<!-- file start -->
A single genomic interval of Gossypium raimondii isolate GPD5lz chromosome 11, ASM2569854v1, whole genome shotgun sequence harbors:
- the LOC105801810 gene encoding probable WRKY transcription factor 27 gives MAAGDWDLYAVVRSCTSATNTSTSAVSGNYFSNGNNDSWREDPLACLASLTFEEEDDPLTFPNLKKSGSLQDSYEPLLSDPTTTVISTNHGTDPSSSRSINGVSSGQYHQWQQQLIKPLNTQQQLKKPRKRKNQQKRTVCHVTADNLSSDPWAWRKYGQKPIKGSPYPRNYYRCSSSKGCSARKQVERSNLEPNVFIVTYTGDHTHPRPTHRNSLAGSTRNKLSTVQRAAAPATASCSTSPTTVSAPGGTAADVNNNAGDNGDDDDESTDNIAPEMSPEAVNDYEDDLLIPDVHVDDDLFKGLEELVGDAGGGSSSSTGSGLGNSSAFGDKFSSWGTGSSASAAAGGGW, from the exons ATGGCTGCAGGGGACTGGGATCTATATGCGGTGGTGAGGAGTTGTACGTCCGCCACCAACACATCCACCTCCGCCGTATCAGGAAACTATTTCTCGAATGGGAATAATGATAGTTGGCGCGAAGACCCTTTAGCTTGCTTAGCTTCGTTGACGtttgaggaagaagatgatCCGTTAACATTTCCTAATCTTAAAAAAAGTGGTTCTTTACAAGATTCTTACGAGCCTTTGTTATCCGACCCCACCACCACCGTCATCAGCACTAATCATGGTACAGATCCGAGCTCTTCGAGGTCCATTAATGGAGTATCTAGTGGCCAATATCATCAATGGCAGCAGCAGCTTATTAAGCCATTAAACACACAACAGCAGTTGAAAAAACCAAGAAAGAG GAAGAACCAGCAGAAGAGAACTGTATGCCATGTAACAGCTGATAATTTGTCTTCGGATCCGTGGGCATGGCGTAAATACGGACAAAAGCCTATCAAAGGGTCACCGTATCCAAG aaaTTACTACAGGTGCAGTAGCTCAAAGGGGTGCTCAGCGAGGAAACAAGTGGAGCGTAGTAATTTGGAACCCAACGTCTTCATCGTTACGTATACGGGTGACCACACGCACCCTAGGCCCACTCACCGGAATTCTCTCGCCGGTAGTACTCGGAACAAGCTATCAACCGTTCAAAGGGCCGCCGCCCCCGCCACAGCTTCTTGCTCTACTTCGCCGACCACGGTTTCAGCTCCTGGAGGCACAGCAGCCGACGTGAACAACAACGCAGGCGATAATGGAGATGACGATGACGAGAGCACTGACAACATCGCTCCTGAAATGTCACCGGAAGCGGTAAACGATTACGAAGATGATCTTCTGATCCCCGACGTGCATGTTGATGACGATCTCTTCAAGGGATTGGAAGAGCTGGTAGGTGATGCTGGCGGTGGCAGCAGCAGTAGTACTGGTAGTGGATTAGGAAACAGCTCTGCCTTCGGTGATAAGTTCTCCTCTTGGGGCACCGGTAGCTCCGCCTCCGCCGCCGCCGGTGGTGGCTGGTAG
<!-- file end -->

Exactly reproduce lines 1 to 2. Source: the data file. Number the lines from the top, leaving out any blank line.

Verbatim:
A single genomic interval of Gossypium raimondii isolate GPD5lz chromosome 11, ASM2569854v1, whole genome shotgun sequence harbors:
- the LOC105801810 gene encoding probable WRKY transcription factor 27 gives MAAGDWDLYAVVRSCTSATNTSTSAVSGNYFSNGNNDSWREDPLACLASLTFEEEDDPLTFPNLKKSGSLQDSYEPLLSDPTTTVISTNHGTDPSSSRSINGVSSGQYHQWQQQLIKPLNTQQQLKKPRKRKNQQKRTVCHVTADNLSSDPWAWRKYGQKPIKGSPYPRNYYRCSSSKGCSARKQVERSNLEPNVFIVTYTGDHTHPRPTHRNSLAGSTRNKLSTVQRAAAPATASCSTSPTTVSAPGGTAADVNNNAGDNGDDDDESTDNIAPEMSPEAVNDYEDDLLIPDVHVDDDLFKGLEELVGDAGGGSSSSTGSGLGNSSAFGDKFSSWGTGSSASAAAGGGW, from the exons ATGGCTGCAGGGGACTGGGATCTATATGCGGTGGTGAGGAGTTGTACGTCCGCCACCAACACATCCACCTCCGCCGTATCAGGAAACTATTTCTCGAATGGGAATAATGATAGTTGGCGCGAAGACCCTTTAGCTTGCTTAGCTTCGTTGACGtttgaggaagaagatgatCCGTTAACATTTCCTAATCTTAAAAAAAGTGGTTCTTTACAAGATTCTTACGAGCCTTTGTTATCCGACCCCACCACCACCGTCATCAGCACTAATCATGGTACAGATCCGAGCTCTTCGAGGTCCATTAATGGAGTATCTAGTGGCCAATATCATCAATGGCAGCAGCAGCTTATTAAGCCATTAAACACACAACAGCAGTTGAAAAAACCAAGAAAGAG GAAGAACCAGCAGAAGAGAACTGTATGCCATGTAACAGCTGATAATTTGTCTTCGGATCCGTGGGCATGGCGTAAATACGGACAAAAGCCTATCAAAGGGTCACCGTATCCAAG aaaTTACTACAGGTGCAGTAGCTCAAAGGGGTGCTCAGCGAGGAAACAAGTGGAGCGTAGTAATTTGGAACCCAACGTCTTCATCGTTACGTATACGGGTGACCACACGCACCCTAGGCCCACTCACCGGAATTCTCTCGCCGGTAGTACTCGGAACAAGCTATCAACCGTTCAAAGGGCCGCCGCCCCCGCCACAGCTTCTTGCTCTACTTCGCCGACCACGGTTTCAGCTCCTGGAGGCACAGCAGCCGACGTGAACAACAACGCAGGCGATAATGGAGATGACGATGACGAGAGCACTGACAACATCGCTCCTGAAATGTCACCGGAAGCGGTAAACGATTACGAAGATGATCTTCTGATCCCCGACGTGCATGTTGATGACGATCTCTTCAAGGGATTGGAAGAGCTGGTAGGTGATGCTGGCGGTGGCAGCAGCAGTAGTACTGGTAGTGGATTAGGAAACAGCTCTGCCTTCGGTGATAAGTTCTCCTCTTGGGGCACCGGTAGCTCCGCCTCCGCCGCCGCCGGTGGTGGCTGGTAG